2008 eZip Trailz 10,500+ miles, geared for 21mph cruising - w\PA near 25mph
2009 eZip Trailz LS - 12,000+ miles "Comfort Cruiser" (refurbished & new 25.9V 26.4Ah battery) - sold to neighbor
2013 eZip Trailz LS - 11,000+ miles "New Comfort Cruiser"- fendered w\all purpose tires, big comfy low seat and 19mph cruising

Sadly,the eZip line was retired in 2014.
The more deluxe iZip line is still produced but they converted to hub and mid-drive drive-train.
So, gone is the $300-$400 complete eBike.
Good news is, if you are lucky, there are a good supply setting in garages just waiting for a new Lithium battery.

Image EZIP ENGINEERING 101 Image
A little learning is a dangerous thing;
Drink deep, or taste not the Pierian spring:
There, shallow draughts intoxicate the brain,
And drinking largely, sobers us again.

I enjoy enlightening ... and enlivening the spirit of the innovators.

New & Improved - Acronym Definitions

Index - Homemade Battery Packs - Updated - November 2015

EBike Toolbox - Bargains! $

Endless Sphere Wiki

User avatar
DrkAngel
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Re: EZip Trailz 43,000 mile - 10 Year - Report

Post by DrkAngel » Jan 10, 2018 9:03 am

DrkAngel wrote:
Dec 10, 2017 11:39 pm
EZip Trailz 43,000+ mile - 10 Year - Report
Been 10 years and 5 various eZips, most still functional!
2008 eZip Mountain Trailz - 3500+ miles retired for spare parts
2008 eZip Mountain Trailz - 6000+ miles "Snow Beast" - Studded tires, geared low x 36V for slogging through snow
2008 eZip Trailz 10,500+ miles, geared for 21mph cruising - w\PA near 25mph
2009 eZip Trailz LS - 12,000+ miles "Comfort Cruiser" (refurbished & new 25.9V 26.4Ah battery) - sold to neighbor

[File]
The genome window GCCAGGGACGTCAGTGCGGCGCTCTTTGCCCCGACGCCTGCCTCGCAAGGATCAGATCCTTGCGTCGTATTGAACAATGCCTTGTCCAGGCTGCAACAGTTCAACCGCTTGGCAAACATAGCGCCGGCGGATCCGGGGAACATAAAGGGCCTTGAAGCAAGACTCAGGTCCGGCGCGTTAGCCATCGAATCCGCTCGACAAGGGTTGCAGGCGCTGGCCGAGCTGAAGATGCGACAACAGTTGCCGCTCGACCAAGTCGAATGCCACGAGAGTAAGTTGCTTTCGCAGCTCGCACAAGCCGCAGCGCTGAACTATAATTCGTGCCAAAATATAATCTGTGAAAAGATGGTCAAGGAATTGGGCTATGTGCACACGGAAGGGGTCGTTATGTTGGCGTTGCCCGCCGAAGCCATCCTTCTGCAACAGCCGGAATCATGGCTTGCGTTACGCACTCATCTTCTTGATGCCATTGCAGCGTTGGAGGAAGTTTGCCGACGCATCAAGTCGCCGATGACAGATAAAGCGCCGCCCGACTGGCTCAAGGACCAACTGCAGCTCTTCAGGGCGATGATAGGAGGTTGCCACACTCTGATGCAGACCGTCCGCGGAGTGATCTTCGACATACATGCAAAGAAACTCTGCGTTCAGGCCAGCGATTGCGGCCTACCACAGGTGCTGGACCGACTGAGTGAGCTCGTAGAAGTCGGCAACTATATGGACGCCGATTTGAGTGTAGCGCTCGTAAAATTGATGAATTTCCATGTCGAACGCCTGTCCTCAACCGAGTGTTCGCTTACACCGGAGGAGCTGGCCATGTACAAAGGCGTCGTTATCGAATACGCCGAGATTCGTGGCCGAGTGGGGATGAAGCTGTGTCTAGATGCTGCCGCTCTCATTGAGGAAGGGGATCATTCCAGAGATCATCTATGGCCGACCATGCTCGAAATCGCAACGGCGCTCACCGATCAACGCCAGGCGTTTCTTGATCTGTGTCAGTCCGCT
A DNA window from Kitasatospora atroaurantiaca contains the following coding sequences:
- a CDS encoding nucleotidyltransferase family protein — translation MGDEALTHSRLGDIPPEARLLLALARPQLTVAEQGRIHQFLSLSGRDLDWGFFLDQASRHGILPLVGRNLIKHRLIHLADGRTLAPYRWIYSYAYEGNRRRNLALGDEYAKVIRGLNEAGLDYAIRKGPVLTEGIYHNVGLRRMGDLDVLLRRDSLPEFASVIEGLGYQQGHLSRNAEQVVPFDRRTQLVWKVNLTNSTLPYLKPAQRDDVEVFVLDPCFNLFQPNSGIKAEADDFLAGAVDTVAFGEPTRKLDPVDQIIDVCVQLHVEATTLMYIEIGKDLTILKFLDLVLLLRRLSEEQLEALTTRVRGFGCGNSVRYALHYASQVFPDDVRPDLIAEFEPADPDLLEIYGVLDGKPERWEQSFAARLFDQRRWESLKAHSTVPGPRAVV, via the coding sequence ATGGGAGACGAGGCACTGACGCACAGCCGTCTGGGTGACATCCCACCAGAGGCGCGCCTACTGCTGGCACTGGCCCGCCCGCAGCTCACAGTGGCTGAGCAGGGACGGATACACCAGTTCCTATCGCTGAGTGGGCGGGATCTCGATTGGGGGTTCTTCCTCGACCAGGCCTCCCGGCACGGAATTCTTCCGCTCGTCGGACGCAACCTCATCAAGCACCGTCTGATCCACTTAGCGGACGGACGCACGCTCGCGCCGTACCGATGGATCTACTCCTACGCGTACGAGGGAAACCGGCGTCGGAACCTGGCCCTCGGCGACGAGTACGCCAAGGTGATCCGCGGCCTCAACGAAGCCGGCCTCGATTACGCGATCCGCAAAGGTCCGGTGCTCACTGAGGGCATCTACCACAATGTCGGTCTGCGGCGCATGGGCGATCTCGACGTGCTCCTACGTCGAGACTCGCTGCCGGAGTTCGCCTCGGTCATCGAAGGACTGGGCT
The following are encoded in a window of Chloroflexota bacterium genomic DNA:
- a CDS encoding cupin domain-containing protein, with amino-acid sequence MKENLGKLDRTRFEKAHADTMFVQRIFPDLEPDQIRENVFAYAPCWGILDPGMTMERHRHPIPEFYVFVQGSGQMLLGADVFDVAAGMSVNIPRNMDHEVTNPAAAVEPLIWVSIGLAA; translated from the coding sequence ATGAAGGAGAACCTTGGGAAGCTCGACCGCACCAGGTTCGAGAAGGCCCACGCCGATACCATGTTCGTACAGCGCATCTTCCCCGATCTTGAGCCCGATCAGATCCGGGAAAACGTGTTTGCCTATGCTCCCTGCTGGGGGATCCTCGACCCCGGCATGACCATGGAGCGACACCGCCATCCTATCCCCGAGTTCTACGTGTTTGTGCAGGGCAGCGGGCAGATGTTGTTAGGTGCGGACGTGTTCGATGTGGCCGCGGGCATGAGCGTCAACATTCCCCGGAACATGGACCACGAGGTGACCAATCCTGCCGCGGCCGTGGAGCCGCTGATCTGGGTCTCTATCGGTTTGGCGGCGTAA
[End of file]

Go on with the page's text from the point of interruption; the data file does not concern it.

2013 eZip Trailz LS - 11,000+ miles "New Comfort Cruiser"- fendered w\all purpose tires, big comfy low seat and 19mph cruising

Sadly,the eZip line was retired in 2014.
The more deluxe iZip line is still produced but they converted to hub and mid-drive drive-train.
So, gone is the $300-$400 complete eBike.
Good news is, if you are lucky, there are a good supply setting in garages just waiting for a new Lithium battery.
Oops! forgot about:
2014 eZip eco-ride 2 - 2000+ miles Deluxe eZip w\alloy frame and hubs, disc capable fork. Fixed every major flaw from previous models. But holes too small for nipples, forcing poor angles at rim and causing SS spokes to break at rim. So, will disassemble and re-drill 4 wheels, (2 eco-ride 2's), 1 rescue bike and 1 like new.

Image EZIP ENGINEERING 101 Image
A little learning is a dangerous thing;
Drink deep, or taste not the Pierian spring:
There, shallow draughts intoxicate the brain,
And drinking largely, sobers us again.

I enjoy enlightening ... and enlivening the spirit of the innovators.

New & Improved - Acronym Definitions

Index - Homemade Battery Packs - Updated - November 2015

EBike Toolbox - Bargains! $

Endless Sphere Wiki

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Re: EZip Trailz 1600-43,000 mile - 1-10 Year Report

Post by Paderolis » Jan 10, 2018 3:10 pm

Wow, nice write up! I still have my 2013 model but it's sitting in my back yard. I actually looked it over around Christmas time and didn't notice any rust on it! It has a 36 volt controller too, but it I wound up converting my 2010 Trek 4300 with a YesCom 48V 1000W RHM. The issue with me was, with the 36 volt controller I lost pedal assist, so I had to use the throttle to make the motor work. I would always over push the motor and cause it to shut down. When I had the 24V setup, the motor never shut off but it felt too slow. The 36V felt great, but would shut off. I use pedal assist only on my Trek, the throttle is installed put not plugged in. I can usually do my commute from work comfortably in assist level 2-3 of 5. I'll dial it up to beat a traffic light countdown when necessary. I almost wish I could give you my eZip Trailz, I know you would put it to good use!